Like the finest musicians, writers, and actors, the dancers have to work long and hard to make their performance look flawless and effortless. Battle elaborated on their laborious routine: “That sense of making something look easy, as these dancers do, requires a great deal of training. Maya Angelou often references Nathaniel Hawthorne’s quote: ‘Easy reading is damn hard writing.’ These dancers exemplify that idea. They train for hours and hours every day. When you see them in a performance, they’ve probably had several hours of rehearsal beforehand.”

The most telling evidence of Battle’s effective approach is the intangible mystery of the dancers’ personal expression emanating from the exacting group unison.  Battle’s explanation of his selection process revealed how he is able to fuse the seemingly divergent approaches: “(B)eyond the physical prowess, which is of course important, I look for a dancer who has to dance. Not who wants to dance, but has to dance. I look for dancers who can only define the world around them through movement. When audiences come and see the dancers, they feel that they know something about each individual dancer. That essence is what I look for in an audition.”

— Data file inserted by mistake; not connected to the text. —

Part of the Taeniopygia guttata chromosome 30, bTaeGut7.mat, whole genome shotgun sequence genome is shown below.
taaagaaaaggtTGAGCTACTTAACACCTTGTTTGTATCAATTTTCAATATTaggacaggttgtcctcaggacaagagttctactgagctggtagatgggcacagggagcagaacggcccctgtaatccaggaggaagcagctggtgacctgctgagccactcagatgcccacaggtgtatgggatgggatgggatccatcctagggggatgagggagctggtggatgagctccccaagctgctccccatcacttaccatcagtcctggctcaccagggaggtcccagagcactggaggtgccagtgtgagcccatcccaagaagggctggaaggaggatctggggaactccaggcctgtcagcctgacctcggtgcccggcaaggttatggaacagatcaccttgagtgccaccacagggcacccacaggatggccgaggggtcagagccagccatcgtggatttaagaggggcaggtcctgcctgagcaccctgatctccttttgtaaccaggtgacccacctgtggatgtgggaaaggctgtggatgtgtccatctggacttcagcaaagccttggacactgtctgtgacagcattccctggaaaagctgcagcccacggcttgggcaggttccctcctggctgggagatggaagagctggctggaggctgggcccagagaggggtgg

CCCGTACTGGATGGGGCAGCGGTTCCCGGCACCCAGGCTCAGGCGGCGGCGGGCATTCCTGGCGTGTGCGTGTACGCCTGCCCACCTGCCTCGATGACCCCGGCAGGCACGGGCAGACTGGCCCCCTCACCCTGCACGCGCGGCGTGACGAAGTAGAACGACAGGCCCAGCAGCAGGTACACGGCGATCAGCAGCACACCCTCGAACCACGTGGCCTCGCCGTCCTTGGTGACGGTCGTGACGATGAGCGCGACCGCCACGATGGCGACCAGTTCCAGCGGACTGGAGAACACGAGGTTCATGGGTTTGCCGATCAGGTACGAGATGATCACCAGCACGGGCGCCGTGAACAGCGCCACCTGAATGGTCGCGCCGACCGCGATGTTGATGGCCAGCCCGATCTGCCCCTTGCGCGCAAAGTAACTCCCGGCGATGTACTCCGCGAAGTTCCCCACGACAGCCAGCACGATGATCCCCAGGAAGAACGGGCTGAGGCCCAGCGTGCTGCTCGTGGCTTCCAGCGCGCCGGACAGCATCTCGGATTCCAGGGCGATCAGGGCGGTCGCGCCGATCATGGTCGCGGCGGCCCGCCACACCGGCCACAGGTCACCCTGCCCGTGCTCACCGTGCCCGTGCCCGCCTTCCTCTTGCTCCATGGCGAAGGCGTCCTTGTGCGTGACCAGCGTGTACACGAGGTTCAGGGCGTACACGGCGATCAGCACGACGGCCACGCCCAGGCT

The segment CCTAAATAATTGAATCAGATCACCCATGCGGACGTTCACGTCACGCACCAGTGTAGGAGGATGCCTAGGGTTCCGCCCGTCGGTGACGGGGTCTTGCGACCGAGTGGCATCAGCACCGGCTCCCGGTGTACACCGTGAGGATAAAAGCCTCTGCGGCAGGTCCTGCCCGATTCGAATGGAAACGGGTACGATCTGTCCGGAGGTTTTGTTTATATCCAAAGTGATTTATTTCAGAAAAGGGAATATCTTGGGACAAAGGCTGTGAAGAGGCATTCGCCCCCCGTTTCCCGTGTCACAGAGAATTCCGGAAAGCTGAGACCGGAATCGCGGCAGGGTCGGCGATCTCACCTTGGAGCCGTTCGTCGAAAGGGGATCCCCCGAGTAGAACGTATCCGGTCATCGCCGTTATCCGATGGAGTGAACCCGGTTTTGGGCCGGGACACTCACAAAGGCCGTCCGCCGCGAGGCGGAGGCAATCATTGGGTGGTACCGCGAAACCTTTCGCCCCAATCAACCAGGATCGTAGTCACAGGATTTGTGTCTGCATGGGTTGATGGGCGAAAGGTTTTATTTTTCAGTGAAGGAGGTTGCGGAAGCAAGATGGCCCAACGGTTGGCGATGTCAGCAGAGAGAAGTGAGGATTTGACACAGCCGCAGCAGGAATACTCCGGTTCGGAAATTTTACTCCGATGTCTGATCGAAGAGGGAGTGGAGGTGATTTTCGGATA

Like great opera singers, the company’s renowned dancers combine rigorous grounding in classical technique with profound individual expression, moving audiences with their deeply compelling narratives. Battle ascribed the successful formula to the company’s founder: “As Alvin Ailey said, ‘Use my steps, but show yourself.’ That is the cornerstone of an Ailey dancer. You don’t just see them, but you feel them.”

Alvin Ailey American Dance Theater in Ronald K. Brown's Open Door. (Photo by Paul Kolnik)

Alvin Ailey American Dance Theater in Ronald K. Brown’s Open Door. (Photo by Paul Kolnik)

Alvin Ailey American Dance Theater is part of the Celebrity Series of Boston, and will be at the Citi Performing Arts Center Wang Theatre from March 17-20, 2016. The theater is located on 270 Tremont Street in Boston. Tickets are available online at www.celebrityseries.org, by calling Citi Charge at 800-982-2787, or at the Citi Wang Theatre box office.

Contact Mary McCleary at [email protected].